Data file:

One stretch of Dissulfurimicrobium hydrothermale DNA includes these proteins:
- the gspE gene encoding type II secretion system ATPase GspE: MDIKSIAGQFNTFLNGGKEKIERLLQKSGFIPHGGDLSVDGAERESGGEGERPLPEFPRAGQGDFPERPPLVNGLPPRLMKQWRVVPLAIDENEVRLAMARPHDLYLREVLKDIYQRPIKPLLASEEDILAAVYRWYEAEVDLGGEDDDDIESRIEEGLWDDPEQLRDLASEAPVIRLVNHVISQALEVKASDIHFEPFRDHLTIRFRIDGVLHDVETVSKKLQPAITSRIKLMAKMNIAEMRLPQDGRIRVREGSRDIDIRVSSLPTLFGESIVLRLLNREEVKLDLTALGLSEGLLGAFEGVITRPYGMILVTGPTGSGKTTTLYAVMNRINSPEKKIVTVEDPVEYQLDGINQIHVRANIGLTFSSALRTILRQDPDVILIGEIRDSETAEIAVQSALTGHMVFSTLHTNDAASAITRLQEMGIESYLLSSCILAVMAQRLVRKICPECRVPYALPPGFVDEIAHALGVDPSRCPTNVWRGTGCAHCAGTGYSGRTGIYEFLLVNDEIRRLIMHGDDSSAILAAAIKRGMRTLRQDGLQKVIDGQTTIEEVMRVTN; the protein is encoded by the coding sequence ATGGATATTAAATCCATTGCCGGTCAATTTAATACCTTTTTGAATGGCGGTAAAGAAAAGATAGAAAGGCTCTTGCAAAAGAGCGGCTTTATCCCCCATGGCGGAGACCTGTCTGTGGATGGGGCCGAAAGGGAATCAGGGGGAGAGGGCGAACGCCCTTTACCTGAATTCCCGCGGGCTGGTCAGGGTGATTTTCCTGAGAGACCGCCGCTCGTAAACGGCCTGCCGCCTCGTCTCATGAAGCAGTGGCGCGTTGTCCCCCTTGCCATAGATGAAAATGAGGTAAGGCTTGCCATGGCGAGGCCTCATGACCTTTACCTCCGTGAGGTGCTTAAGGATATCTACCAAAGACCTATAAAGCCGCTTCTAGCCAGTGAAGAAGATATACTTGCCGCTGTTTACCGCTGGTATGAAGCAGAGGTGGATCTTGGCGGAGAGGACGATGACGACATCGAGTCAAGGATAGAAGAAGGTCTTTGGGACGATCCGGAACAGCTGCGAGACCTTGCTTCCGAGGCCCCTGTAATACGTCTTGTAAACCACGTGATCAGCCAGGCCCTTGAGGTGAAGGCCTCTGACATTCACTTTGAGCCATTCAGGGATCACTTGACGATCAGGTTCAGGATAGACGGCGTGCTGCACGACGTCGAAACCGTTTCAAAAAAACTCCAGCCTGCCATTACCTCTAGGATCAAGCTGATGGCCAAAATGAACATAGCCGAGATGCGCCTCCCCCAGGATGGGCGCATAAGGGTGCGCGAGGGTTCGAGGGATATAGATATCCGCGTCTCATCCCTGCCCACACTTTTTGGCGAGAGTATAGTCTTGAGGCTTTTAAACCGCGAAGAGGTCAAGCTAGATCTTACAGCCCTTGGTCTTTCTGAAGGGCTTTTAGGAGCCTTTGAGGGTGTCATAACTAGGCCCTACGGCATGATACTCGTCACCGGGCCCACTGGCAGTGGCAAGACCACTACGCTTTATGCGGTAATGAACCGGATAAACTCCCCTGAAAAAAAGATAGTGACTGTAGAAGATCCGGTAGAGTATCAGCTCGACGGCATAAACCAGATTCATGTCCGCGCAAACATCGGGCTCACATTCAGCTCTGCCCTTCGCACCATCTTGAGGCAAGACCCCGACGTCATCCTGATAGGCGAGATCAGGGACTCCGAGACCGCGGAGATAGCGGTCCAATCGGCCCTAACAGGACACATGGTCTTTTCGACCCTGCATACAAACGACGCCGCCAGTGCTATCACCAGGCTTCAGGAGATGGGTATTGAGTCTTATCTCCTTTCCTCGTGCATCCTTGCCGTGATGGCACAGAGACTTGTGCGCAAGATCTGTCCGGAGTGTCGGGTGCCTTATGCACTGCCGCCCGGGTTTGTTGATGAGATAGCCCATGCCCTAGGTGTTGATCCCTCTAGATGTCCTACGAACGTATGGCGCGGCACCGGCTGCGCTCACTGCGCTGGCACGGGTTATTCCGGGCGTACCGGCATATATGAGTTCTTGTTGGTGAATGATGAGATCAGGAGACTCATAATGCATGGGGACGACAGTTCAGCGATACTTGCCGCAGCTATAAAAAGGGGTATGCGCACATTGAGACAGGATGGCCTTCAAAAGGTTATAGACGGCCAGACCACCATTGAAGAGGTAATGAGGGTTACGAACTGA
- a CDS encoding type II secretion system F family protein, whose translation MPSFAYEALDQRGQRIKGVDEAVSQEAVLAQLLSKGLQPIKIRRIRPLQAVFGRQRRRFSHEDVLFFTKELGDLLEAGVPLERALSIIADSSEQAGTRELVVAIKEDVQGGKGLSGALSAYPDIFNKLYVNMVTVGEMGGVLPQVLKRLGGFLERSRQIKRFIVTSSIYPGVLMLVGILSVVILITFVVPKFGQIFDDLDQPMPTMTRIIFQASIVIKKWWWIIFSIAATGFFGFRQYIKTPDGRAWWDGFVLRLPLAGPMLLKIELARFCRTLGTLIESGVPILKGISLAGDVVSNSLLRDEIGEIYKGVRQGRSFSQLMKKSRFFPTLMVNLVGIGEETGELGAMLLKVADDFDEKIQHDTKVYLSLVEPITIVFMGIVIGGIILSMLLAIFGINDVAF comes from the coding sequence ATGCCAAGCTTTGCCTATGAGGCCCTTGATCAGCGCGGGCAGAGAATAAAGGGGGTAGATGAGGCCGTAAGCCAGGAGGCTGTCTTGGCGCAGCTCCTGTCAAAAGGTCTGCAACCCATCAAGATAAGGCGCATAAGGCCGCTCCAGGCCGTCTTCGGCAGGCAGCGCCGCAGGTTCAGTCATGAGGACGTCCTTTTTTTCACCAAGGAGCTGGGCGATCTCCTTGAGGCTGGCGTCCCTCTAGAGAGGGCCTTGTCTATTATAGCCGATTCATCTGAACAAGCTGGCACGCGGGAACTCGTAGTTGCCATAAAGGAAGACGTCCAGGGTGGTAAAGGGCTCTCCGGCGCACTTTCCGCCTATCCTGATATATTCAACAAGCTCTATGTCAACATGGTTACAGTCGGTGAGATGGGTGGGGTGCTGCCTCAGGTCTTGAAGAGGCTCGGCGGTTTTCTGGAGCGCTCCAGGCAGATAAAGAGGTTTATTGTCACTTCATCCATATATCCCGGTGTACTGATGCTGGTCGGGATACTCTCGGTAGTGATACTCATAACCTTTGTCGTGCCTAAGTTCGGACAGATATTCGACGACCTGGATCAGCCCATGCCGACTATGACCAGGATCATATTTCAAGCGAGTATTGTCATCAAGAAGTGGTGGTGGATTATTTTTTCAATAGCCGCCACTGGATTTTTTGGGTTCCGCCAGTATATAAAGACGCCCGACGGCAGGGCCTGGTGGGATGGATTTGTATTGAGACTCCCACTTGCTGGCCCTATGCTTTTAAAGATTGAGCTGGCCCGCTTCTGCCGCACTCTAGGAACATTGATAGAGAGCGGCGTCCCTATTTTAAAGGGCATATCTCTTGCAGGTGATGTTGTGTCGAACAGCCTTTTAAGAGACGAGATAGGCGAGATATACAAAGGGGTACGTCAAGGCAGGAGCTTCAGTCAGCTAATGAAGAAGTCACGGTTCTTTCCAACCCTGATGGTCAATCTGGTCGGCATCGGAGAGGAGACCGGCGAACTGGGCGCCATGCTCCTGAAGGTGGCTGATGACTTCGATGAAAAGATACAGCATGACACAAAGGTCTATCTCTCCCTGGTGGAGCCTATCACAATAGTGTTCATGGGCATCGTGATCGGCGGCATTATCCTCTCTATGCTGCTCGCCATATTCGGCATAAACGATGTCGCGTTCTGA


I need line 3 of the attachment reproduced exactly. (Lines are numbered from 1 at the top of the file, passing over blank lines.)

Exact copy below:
- a CDS encoding type II secretion system F family protein, whose translation MPSFAYEALDQRGQRIKGVDEAVSQEAVLAQLLSKGLQPIKIRRIRPLQAVFGRQRRRFSHEDVLFFTKELGDLLEAGVPLERALSIIADSSEQAGTRELVVAIKEDVQGGKGLSGALSAYPDIFNKLYVNMVTVGEMGGVLPQVLKRLGGFLERSRQIKRFIVTSSIYPGVLMLVGILSVVILITFVVPKFGQIFDDLDQPMPTMTRIIFQASIVIKKWWWIIFSIAATGFFGFRQYIKTPDGRAWWDGFVLRLPLAGPMLLKIELARFCRTLGTLIESGVPILKGISLAGDVVSNSLLRDEIGEIYKGVRQGRSFSQLMKKSRFFPTLMVNLVGIGEETGELGAMLLKVADDFDEKIQHDTKVYLSLVEPITIVFMGIVIGGIILSMLLAIFGINDVAF comes from the coding sequence ATGCCAAGCTTTGCCTATGAGGCCCTTGATCAGCGCGGGCAGAGAATAAAGGGGGTAGATGAGGCCGTAAGCCAGGAGGCTGTCTTGGCGCAGCTCCTGTCAAAAGGTCTGCAACCCATCAAGATAAGGCGCATAAGGCCGCTCCAGGCCGTCTTCGGCAGGCAGCGCCGCAGGTTCAGTCATGAGGACGTCCTTTTTTTCACCAAGGAGCTGGGCGATCTCCTTGAGGCTGGCGTCCCTCTAGAGAGGGCCTTGTCTATTATAGCCGATTCATCTGAACAAGCTGGCACGCGGGAACTCGTAGTTGCCATAAAGGAAGACGTCCAGGGTGGTAAAGGGCTCTCCGGCGCACTTTCCGCCTATCCTGATATATTCAACAAGCTCTATGTCAACATGGTTACAGTCGGTGAGATGGGTGGGGTGCTGCCTCAGGTCTTGAAGAGGCTCGGCGGTTTTCTGGAGCGCTCCAGGCAGATAAAGAGGTTTATTGTCACTTCATCCATATATCCCGGTGTACTGATGCTGGTCGGGATACTCTCGGTAGTGATACTCATAACCTTTGTCGTGCCTAAGTTCGGACAGATATTCGACGACCTGGATCAGCCCATGCCGACTATGACCAGGATCATATTTCAAGCGAGTATTGTCATCAAGAAGTGGTGGTGGATTATTTTTTCAATAGCCGCCACTGGATTTTTTGGGTTCCGCCAGTATATAAAGACGCCCGACGGCAGGGCCTGGTGGGATGGATTTGTATTGAGACTCCCACTTGCTGGCCCTATGCTTTTAAAGATTGAGCTGGCCCGCTTCTGCCGCACTCTAGGAACATTGATAGAGAGCGGCGTCCCTATTTTAAAGGGCATATCTCTTGCAGGTGATGTTGTGTCGAACAGCCTTTTAAGAGACGAGATAGGCGAGATATACAAAGGGGTACGTCAAGGCAGGAGCTTCAGTCAGCTAATGAAGAAGTCACGGTTCTTTCCAACCCTGATGGTCAATCTGGTCGGCATCGGAGAGGAGACCGGCGAACTGGGCGCCATGCTCCTGAAGGTGGCTGATGACTTCGATGAAAAGATACAGCATGACACAAAGGTCTATCTCTCCCTGGTGGAGCCTATCACAATAGTGTTCATGGGCATCGTGATCGGCGGCATTATCCTCTCTATGCTGCTCGCCATATTCGGCATAAACGATGTCGCGTTCTGA